The long-awaited new EP from acoustic indie-folk band Flaming June; driven by the compositions of singer/guitarist Louise Eatock. In the spirit of traditional folk themes of protest and comment these four excellent songs champion ‘…female spirits that break the mould…’
1. Firework Maker’s Daughter A mid-tempo rousing track, with the violin interweaving its magic through the acoustic guitar and restrained percussion. Based on a short story by Philip Pullman, Louise delivers an adventurous lyric that on the surface describes the title character aspiring to follow an unconventional career path but spreads into broader imagery of justice and ambition.
2. Oblivion Instantly conjuring up images from Hogarth’s ‘Gin Lane’ and edgier parts of historic novels this brisk music takes the listener into the midst of communities where the downtrodden escape from a difficult real life in the 19th Century. Short instrumental punctuations, an excellent double-tracked vocal, the dense texture of the violin again and especially a chorus of ‘…laudanum lovers love like no other…but they can’t remember how it feels…’ lift the three minutes into something special.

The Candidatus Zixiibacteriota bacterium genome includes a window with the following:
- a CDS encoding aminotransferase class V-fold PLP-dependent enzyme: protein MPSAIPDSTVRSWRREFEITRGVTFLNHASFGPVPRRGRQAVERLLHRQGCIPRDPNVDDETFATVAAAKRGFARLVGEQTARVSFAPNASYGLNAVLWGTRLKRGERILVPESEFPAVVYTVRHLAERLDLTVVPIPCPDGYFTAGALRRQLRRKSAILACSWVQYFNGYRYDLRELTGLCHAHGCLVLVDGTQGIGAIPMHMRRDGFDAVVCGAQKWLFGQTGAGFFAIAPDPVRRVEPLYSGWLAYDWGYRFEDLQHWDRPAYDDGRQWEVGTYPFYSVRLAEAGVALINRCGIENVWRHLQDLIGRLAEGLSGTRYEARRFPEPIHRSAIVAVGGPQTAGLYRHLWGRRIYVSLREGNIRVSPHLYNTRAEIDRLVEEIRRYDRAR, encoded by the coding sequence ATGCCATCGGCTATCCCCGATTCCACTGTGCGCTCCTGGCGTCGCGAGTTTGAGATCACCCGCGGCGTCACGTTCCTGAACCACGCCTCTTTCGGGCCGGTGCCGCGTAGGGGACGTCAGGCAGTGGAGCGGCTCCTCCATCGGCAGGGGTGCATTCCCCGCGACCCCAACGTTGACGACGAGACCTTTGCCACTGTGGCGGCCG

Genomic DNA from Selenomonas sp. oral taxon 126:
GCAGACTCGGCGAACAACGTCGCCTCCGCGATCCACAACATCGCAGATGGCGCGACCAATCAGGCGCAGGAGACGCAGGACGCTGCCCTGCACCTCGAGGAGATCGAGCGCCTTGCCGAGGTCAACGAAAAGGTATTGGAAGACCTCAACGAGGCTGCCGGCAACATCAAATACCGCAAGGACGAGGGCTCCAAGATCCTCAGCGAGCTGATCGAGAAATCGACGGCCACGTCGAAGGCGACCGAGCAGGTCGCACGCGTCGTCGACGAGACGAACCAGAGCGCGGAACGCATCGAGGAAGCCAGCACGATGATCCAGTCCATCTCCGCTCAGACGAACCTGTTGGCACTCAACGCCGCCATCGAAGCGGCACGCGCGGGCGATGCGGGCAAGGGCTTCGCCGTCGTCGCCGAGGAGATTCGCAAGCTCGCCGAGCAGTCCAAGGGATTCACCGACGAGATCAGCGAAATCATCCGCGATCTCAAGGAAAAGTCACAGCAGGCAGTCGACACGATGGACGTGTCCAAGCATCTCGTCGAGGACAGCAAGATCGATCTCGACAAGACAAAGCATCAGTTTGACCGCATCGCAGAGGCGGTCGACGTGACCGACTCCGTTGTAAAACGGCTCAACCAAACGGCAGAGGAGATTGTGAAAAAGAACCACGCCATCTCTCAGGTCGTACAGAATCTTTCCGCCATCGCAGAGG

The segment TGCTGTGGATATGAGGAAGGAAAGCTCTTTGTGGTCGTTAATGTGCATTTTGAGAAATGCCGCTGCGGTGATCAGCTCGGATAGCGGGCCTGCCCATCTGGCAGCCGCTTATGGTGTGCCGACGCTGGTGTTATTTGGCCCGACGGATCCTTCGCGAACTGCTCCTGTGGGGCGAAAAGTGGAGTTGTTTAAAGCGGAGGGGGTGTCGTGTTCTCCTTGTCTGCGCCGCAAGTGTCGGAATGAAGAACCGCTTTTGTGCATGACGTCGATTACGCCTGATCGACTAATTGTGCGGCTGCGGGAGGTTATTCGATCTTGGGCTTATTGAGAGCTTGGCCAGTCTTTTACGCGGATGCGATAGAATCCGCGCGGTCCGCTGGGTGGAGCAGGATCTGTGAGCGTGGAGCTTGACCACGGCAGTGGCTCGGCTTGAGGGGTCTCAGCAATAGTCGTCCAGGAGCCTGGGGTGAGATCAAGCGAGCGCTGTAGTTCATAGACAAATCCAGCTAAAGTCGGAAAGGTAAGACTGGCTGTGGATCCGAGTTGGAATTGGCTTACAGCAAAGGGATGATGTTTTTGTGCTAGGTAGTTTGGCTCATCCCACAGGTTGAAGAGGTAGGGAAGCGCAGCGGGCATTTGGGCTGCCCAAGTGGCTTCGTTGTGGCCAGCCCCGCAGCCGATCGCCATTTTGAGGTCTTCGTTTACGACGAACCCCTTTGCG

3. Drunken Assassin A lighter and more upbeat atmosphere musically but the words move into dark territory of introspection on loneliness and addiction within a relationship. The lyric pulls no punches ‘…if only you weren’t drinking yourself half to death we could live happily ever after…’
4. Women’s Battalion The pivotal track on the EP, a commemoration of the centenary of the 1918 general election, the first election following the enfranchisement of middle-class women over the age of 30. It was also the first time that working class men, although not working class women, were allowed to vote, so the song includes the continuation of the struggle for equality, extending it as far as the present day. The relentless marching pace of the song and spirited vocal performance push all before it, with fine contributions from cajón and violin.